By the fourth century, the gap between that idealized mirror image of a docile, uncivilized and weak barbarian and reality became even wider. The “simple” Germani of Tacitus were replaced by formidable political entities with coherent social hierarchies, with no small Roman agency involved (Whittaker 1994; Heather 1996: 51-95; Elton 1998: 15-89). That inferred a varied and much more subtle foreign policy, based on negotiation with barbarian client kingdoms, rather than the policy of total cultural and military domination usually presented by imperial propaganda. The break with the idealized image of the barbarian arch-enemy was particularly striking when Romans and barbarians fought other Romans – during the civil wars, which were commonplace in the fourth century.
The Late Roman army made use of barbarian contingents and employed their warlike qualities to strengthen its frontier forces. But for the purposes of imperial propaganda, the use of barbarians proved to be an extremely useful way to discredit the defeated opponent. As “barbarians” were unable to live under the law, anyone who (in eyes of the imperial government) refused to live according to the law (brigands, bandits) was assimilated into the barbarian category. This could also be applied to any unrecognized authority.
There is one more aspect of identity to consider, that of region and profession. The army, due to its location on the imperial periphery (along limites) formed its own, distinctive identities, which were gradually appropriated through the entire frontier zone. As the grasp of the centralizing and homogenizing imperial ideology weakened in the West, the distinction between “army” and “barbarian” became increasingly blurred, both rhetorically and in reality. In the late Empire, within frontier regions – always important recruiting grounds – “Roman soldiers” became scarcely distinguishable from “barbarian soldiers”. The words peregrini, and alieni, traditionally used to describe barbarians, now described “Romans” who lived on the limes (Nov. Theod. 4). On the other hand, barbarus became a generic term for denoting a soldier in addition to miles. In eyes of civilian elites – who had shifted their battles to the bodily plane – the martial culture and aggressive nature of soldiers and their inability to control their bodies made them potential threats to the “civilized” parts of the Empire, in other words, “barbarians”. Furthermore, certain military elements, such as elaborate military finery, particularly ornamentation, became associated with what was perceived as a barbarian custom. The lack of terminology differentiating between regular and irregular (or “allied”) troops in the fourthand fifth-century Roman army shows the flexibility of Late Roman military identity.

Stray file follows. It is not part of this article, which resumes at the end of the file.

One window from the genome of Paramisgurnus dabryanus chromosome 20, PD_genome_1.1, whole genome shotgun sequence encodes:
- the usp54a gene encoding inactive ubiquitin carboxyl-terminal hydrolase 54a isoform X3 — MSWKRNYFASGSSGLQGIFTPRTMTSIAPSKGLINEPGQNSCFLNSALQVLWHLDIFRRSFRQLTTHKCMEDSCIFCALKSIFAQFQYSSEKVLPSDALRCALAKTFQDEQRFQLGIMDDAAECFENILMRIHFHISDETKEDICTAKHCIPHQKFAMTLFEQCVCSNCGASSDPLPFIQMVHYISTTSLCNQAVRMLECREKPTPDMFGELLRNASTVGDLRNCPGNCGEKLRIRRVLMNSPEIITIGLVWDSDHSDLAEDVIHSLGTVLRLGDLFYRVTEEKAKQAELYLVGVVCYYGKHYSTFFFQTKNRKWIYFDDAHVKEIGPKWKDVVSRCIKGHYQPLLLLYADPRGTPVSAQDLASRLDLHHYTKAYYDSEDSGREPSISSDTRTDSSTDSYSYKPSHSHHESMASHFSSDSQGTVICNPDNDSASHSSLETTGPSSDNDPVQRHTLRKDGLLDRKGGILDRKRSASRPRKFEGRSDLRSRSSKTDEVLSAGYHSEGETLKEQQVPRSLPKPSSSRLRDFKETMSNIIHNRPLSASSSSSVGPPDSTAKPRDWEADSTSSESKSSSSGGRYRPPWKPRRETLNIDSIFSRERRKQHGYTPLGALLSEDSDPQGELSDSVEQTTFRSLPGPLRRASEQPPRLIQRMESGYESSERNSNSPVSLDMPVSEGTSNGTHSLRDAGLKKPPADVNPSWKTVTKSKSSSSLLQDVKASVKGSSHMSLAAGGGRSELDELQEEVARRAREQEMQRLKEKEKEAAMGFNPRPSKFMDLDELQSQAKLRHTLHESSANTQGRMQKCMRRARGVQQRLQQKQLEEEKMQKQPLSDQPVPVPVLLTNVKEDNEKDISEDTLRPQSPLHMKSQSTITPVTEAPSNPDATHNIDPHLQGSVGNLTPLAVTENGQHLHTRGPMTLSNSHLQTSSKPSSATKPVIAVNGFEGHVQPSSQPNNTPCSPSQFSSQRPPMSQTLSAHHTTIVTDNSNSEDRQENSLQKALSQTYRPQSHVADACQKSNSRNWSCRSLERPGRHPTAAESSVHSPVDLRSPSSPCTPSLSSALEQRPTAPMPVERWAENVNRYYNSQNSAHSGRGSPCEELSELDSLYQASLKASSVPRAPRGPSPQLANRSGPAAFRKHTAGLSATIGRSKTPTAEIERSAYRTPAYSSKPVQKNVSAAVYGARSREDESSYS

(In the Late Roman Empire) What mattered for one to be branded a “Roman” or “barbarian” was not his origin or even citizenship. Rather it was the status of individuals in the Roman imperial state, most of all loyalty to the emperor and the court, and perception of them by the educated senatorial elite.
“Barbarization” or “Romanization”
Soldiers of barbarian origin had indeed formed a considerable part of the Late Roman army.
Most of the military men in Late Antiquity came from rural areas, and were of a humble origin and could continue using their own non-Roman names. On the other hand, what appears to be a traditional Roman name may actually be the name of a Romanized barbarian. The work of Ammianus Marcellinus is full of such examples, featuring fully Romanized generals who had little or nothing to do with their former compatriots on the other side of the border. Roman generals Bonitus and Silvanus (father and son) were actually of Frankish origin (Amm. 15.5.33). Flavius Stilicho, a powerful general and politician, was disdained by the traditional Roman nobility because of his Vandal origin. One of the leading intellectual figures of that time, Jerome, called him semibarbarus (Elton 1996: 141-142).
Fravitta, Stilicho’s contemporary, was a general of Gothic origin, described by Zosimus as “by birth a barbarian, but otherwise a Greek, not only in habit but also in character and religion” (Zos. Hist. Nov. 5.20).
So, as Elton pointed out, relying on names alone is insufficient and faulty.
The proportion of non-Roman officers within the army did not increase over the given period (350s-470s) (Elton 1996: 145-152).*
*(Elton’s first conclusion was that less than one-third of the army officers were actually barbarian in origin. In his analysis of known names, out of 100 officers who had both Roman names and a stated ethnic or geographic origin, only eight were barbarians. Elton acknowledged that there may be a problem in his analysis, as there is a discrepancy between the number of barbarians holding the high office of the magister militum (higher than the average) and lower ranking officers. If this is the result of better evidence for higher ranks then perhaps the proportion of barbarians may have been higher. Nicasie similarly argued for a low number of barbarian officers in the imperial ranks. In the period under consideration (342-395), approximately a quarter of the known names are found to be of Germanic stock. Nicasie argued that at least until the battle of Adrianople more than seventy percent of the generals were of Roman origin. See Nicasie 1998: 102-103 See also Lee 2007: 84-85.)
The lack of source material makes it virtually impossible for a researcher to establish the ethnic composition of Late Roman units.